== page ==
Lynette: I wish these cabinets at home closed like my new cabinets at school.
Me: How’s that?
Lynette: They would close by themselves and not bang with they shut.
Me: But how will I know when you are upset with me if they don’t bang when you shut them?
Lynette: You’re an idiot.
We have special names like this for each other. I call her “Babyface” and she calls me “Idiot.” She often says to me when I tell a story of her calling me “Idiot” that she doesn’t actually call me that very often. I say, “You say it with their eyes. You say it with your eyes.” That’s when she usually says, “You are an idiot.”
In close relationships, people often give each other private names. It’s a way of saying, “I have a special connection with you. You are special.”
In the last book of the Bible, Jesus promises To the one who is victorious (keeps putting one spiritual foot in front of the other) I will…give that person a white stone with a new name written on it, known only to the one who receives it. (Revelation 2:17)
What will that name be? Unlike the secret name that Lynette has for me, Jesus’ name of endearment for me and you is a secret. I don’t know what yours will be, but I believe that when we hear it we will instantly know a closeness with the One who spoke these words that will surpass all other moments of intimacy we have ever know by ten million.
Let me tell you a story…
As we climbed the 13,200-foot pass, so we could drop into the Deadman basin, I could see that dad was slowing down. His knee had been giving him plenty of trouble. It was before his knee replacement and he was climbing with bone on bone in his right knee. Understandably, he was the last up to the top of the pass. As we sat in that high alpine saddle above timberline waiting for him one of my sons said, “Dad, grandpa is tough. Are you going to be able to climb up here like he is doing when you are 65?”
“Shut up, kid. You’re bothering me.”
No. I said, “Yeah, he is setting the bar pretty high for me.”
After a week of catching the best cutthroat trout in the state, we started planning our trek out. Dad’s knee never recovered like he had hoped and the thought of climbing out the same way we came in was out of the question. The trouble was we had never come out of Deadman any other way. We got the topographical maps out and he and I began looking at other possible routes.
We settled on one good route and on the sixth day of our trip headed out. It was a longer trek, but much easier on my dad’s knee. He was still slow but making good progress.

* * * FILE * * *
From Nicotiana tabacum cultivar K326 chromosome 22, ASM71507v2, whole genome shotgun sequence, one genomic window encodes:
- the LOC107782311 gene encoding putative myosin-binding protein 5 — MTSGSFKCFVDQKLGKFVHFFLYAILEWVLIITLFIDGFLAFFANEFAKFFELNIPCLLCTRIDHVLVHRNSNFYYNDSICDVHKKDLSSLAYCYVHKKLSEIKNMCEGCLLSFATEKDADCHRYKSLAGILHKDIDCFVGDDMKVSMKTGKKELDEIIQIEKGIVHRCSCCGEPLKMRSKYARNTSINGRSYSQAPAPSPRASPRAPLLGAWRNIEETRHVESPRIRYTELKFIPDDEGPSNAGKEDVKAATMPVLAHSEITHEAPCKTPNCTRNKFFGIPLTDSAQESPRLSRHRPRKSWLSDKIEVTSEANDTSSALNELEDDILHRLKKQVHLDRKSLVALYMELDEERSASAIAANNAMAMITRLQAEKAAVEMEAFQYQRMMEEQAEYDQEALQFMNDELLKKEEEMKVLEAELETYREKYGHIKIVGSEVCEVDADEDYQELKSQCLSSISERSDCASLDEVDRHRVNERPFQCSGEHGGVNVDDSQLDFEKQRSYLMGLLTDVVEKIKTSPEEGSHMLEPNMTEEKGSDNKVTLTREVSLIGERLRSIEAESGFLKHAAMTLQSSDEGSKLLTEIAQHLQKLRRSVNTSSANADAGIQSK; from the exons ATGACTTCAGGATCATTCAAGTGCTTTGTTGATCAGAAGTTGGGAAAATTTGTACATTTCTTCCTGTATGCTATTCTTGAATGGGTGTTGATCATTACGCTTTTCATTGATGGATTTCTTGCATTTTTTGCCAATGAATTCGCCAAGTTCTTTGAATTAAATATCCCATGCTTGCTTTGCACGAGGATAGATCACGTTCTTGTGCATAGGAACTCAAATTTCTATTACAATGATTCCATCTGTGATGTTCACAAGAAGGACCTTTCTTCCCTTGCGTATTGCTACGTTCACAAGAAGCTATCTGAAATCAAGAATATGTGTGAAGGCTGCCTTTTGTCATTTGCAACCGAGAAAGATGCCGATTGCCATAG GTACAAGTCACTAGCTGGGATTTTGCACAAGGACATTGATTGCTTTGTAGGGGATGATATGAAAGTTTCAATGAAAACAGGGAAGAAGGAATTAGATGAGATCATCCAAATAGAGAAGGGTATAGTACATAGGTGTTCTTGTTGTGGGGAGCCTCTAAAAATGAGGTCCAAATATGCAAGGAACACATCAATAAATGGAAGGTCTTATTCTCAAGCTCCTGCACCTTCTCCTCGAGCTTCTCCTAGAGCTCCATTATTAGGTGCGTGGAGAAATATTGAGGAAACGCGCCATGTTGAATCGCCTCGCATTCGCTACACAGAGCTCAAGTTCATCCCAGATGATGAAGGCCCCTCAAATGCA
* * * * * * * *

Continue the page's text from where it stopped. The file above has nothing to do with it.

The final pitch down to Lower Sand Lakes and the relatively easier trail back to the truck was blocked by a cliff band that was dangerous to descend. I had everyone set their packs down and wait as I probed the cliffs to find a way down that was safe for my teenage sons and my injured father.
Eventually, I found a steep cut in the rocks of the cliff that was filled with a remnant of last winter’s snow. I decided to kick-step down and drop my pack and then go back up and carry each of my son’s packs down myself and then carefully “spot them” them from below, placing each of their feet in the large and boot-packed snow steps I had created on my initial descent.
One by one, I ferried them down the 75-foot snow chute. It was slow going and the boys were more than a little nervous about the descent. Dad watched me take each of them down and never said a word.
Finally, the only one left was Dad. I climbed back up the seventy-five feet to where he and his pack were resting above the snow chute. I sat down beside him.
After a long silence, he said, “You are really good with those boys. You helped them feel safe in a dangerous situation.”
The boys were burning off residual adrenaline by having a snowball fight at the bottom. Dad and I just sat and watched them. Then we would look out at the green floor of the Wet Mountain Valley.
We sat silently together.
Finally, I asked him, “How’s your knee?”
Probably a little more sternly than he meant he said, “It hurts!”
We sat in silence a little more.
“How do you want to do this,” I said.
“I want to carry my own pack down!”
“But you better carry it,” he said.
We got up and I put his pack on my back and made my way to the snow chute. I went first so as to spot him and make sure his feet were deep in the pocket of the steps we had created. As I stepped onto the snow with his pack on my back, he grabbed my shoulder and turned me to face him and said, “Son, you are my hero.”
I never imagined in my wildest dreams that my dad would ever call me ‘hero.’ It touched a place inside of me that ached for affirmation and assurance that I had what it took to be a man. Not going to lie, tears filled my eyes making it difficult to shove his feet into those boot-packed steps down the snow chute—one foot after another.
As incredible as that moment was for me, it will fade into a distant memory the day Jesus hands me my white stone and calls me by my special name.
What will that name be for you? Will it be Courage? Beauty? Faithful? Friend? Beloved?
Jesus will say, “This is just between you and me. It’s our little secret. That’s how close we are. That’s how special you are to me.”
You will experience intimacy with God that no one else will share. Not Billy Graham, Mother Teresa, not the Apostle John himself. They will have their own name, but not yours. You will have the intimacy, belonging, and love that you have craved your whole life.
You will be made whole by love. You will be a creature of unimaginable splendor with a new name. So, keep putting one foot in front of the other. And soon enough you will hear your new name.
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